Mechanicsville, VA High 78 Low 58
Richmond is one of the most historic cities in the USA. Philadelphia and Boston rank up at the top also. Richmond was pivotal during both the Revolutionary War as well as the Civil War. In 1780 Virginia’s state capital was moved from Williamsburg to Richmond.
On January 4, 1781, Brig. Gen. Benedict Arnold landed British troops at Westover, VA and began marching towards Richmond. When Governor Thomas Jefferson heard this news he started removing public records and military supplies to safety before evacuating the capital. On January 5, Arnold’s troops easily occupied Richmond for 24 hours. Before returning to Westover, the British burned it to the ground. (picture from the Library of Congress)
Between 1800 and 1865, an estimated 300,000 to 350,000 slaves were processed through the Shockoe Bottom slave auction blocks in Richmond. Shockoe Bottom also served as a burial ground for thousands of Africans that did not survived the journey.
In one of the more creative and dangerous escapes by a slave in the mid-1800s, Henry “Box” Brown, with the help of a sympathetic white shoemaker, Samuel Smith, had himself nailed into a two- by three-foot box labeled “dry goods” and was loaded onto a northbound train from Richmond to freedom in Philadelphia.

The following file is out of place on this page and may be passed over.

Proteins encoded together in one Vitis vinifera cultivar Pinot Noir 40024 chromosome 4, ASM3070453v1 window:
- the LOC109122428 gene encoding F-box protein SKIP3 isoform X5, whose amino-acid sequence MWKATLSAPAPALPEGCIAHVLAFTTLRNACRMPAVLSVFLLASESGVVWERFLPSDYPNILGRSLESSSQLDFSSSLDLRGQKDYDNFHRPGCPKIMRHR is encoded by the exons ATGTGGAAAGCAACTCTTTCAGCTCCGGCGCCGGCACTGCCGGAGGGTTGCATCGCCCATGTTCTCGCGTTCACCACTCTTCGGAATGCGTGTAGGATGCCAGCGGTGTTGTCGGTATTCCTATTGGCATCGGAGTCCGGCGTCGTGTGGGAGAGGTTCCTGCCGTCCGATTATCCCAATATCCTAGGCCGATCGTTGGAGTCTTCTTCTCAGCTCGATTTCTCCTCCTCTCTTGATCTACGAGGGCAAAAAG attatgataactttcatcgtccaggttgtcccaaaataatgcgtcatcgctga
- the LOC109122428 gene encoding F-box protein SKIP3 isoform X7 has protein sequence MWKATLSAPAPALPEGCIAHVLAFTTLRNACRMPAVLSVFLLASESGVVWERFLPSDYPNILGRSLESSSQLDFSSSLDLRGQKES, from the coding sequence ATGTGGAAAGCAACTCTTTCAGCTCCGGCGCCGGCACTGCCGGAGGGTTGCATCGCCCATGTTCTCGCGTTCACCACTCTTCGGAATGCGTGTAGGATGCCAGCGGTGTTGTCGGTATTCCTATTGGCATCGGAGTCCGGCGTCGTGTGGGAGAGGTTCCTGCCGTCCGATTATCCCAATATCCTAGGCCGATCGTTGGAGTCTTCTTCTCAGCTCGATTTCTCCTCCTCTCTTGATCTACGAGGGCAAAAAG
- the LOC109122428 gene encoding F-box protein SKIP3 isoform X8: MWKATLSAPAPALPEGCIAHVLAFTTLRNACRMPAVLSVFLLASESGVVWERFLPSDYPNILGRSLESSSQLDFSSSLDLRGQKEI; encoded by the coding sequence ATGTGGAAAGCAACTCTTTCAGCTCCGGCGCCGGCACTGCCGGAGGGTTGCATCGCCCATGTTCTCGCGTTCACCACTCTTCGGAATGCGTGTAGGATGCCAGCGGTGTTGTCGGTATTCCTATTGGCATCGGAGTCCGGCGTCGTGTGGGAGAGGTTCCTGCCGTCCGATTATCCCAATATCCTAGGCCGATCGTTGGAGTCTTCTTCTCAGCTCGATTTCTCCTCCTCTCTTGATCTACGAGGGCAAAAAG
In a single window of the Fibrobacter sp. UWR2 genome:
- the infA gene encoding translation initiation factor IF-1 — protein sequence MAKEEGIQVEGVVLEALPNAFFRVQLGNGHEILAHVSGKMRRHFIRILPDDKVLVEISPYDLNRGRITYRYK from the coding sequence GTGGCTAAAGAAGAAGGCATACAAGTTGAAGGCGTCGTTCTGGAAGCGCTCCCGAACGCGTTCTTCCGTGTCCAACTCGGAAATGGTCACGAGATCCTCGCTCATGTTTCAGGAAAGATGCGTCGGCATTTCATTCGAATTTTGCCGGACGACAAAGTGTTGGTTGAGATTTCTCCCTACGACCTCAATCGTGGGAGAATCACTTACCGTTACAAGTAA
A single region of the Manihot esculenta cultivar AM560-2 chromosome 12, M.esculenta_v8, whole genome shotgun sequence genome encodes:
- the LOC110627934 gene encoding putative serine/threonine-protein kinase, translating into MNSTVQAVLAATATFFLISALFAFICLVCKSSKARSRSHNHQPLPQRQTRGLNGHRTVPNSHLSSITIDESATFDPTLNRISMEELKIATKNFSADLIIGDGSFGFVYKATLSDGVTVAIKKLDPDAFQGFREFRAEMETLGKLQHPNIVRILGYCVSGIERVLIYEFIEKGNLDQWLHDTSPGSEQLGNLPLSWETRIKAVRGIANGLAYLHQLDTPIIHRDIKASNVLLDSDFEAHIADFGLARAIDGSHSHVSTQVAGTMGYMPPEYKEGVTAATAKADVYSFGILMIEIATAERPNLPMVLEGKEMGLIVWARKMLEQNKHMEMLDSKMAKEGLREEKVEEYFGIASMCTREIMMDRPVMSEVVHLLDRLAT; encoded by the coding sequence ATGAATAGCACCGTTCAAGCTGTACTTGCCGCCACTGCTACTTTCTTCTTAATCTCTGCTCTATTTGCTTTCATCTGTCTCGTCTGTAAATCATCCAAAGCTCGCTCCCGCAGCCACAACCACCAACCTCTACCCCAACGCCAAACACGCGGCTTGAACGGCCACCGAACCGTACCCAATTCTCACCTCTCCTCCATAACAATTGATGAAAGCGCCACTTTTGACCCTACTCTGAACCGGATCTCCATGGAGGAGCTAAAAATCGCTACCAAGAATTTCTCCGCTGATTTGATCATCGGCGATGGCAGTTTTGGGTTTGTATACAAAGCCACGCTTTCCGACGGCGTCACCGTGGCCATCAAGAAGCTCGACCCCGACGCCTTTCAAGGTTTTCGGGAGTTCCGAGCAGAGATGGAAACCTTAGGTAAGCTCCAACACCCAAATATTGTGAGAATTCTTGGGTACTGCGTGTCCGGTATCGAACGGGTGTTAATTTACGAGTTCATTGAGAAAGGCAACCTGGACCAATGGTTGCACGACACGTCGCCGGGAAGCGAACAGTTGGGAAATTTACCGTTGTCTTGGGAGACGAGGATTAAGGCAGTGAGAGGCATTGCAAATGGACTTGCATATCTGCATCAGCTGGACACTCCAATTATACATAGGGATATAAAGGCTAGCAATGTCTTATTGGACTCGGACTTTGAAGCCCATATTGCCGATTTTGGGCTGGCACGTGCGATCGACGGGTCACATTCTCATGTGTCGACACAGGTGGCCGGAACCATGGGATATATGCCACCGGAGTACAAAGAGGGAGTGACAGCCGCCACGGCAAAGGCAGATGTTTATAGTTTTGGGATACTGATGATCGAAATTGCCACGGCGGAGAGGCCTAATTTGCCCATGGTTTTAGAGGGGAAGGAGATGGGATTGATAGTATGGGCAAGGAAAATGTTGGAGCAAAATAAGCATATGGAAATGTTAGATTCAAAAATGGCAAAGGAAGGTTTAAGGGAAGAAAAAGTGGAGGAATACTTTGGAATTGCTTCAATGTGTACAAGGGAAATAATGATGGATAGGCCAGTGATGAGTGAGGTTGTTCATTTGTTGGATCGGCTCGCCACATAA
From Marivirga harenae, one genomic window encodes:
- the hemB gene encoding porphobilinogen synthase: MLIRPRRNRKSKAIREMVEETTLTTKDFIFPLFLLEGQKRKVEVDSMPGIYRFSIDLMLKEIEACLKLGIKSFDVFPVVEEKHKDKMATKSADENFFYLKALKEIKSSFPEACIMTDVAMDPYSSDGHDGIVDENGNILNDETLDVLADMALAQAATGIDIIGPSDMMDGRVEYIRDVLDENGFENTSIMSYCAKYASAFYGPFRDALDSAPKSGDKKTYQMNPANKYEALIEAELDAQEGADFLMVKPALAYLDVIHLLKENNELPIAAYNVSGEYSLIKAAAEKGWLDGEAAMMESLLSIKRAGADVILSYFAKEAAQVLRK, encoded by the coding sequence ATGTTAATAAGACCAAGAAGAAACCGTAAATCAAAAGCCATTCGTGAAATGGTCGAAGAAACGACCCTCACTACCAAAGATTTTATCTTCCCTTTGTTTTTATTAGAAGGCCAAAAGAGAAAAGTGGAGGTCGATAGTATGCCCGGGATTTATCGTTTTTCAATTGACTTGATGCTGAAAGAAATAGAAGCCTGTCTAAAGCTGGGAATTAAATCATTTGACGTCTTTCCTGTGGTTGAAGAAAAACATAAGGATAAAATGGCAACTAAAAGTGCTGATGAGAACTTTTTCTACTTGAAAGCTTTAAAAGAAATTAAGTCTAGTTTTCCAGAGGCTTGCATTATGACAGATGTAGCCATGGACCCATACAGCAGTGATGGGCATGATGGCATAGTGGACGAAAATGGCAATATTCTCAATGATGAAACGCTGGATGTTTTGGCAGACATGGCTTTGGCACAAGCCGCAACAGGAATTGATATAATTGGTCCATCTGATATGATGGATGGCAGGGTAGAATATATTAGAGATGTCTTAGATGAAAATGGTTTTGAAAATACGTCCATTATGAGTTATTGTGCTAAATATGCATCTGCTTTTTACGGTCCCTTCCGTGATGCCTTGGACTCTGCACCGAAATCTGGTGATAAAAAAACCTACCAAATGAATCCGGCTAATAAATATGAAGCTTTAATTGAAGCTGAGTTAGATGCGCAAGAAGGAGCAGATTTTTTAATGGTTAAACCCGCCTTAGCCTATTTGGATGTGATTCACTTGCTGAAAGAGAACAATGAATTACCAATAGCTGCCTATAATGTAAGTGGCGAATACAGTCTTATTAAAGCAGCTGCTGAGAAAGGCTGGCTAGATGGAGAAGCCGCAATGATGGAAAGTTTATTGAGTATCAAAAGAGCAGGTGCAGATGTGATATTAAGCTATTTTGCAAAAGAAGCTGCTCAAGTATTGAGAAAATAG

In 1861 Richmond became the capital for the Confederate States of America. When victory was obvious for Ulysses S. Grant at Petersburg in April 1865, Confederate President Jefferson Davis abandoned Richmond.
Matthew Maury Monument. He was known as the ""The Pathfinder of the Seas",because of his writings about sea navigation, oceanography and meteorology. He is credited with inventing the electronic torpedo.
Robert E. Lee Monument. He was a brilliant strategist and led the Confederates in the Seven Days Battle and the Battle of Chancellorsville. He fought at Gettysburg and eventually surrendered at Appomattox Court House on April 9, 1865.
Monument Avenue which was established in 1877, was erected to honor important Confederate figures. Thanks to Tom as our chauffeur we were able to drive the Avenue and view the statues of these famous men.
Stonewall Jackson Monument. Jackson was given his nickname at the first Battle of Manassas, "standing like a stone wall." Jackson died at age 39, as a result of "friendly fire" at Chancellorsville in 1863, after some of his own men mistook him in the darkness and shot him.
Arthur Ashe Monument. The decision to place his monument here was very controversial and became a focal point of racial tensions in Richmond. Some people said it was inappropriate for Monument Avenue which contained only statues of men with a connection to the Confederate States of America. The supporters of the monument cited Arthur Ashe’s place in the modern history of the city. His statue is much smaller than the other monuments and is also the only one which faces away from the center of Richmond.
After exploring Monument Avenue Tom introduced us to some of the best BBQ ever. We went to Buz and Ned’s for lunch. Pulled pork sandwiches, apples and beans – delicious. Now we really want to try their ribs.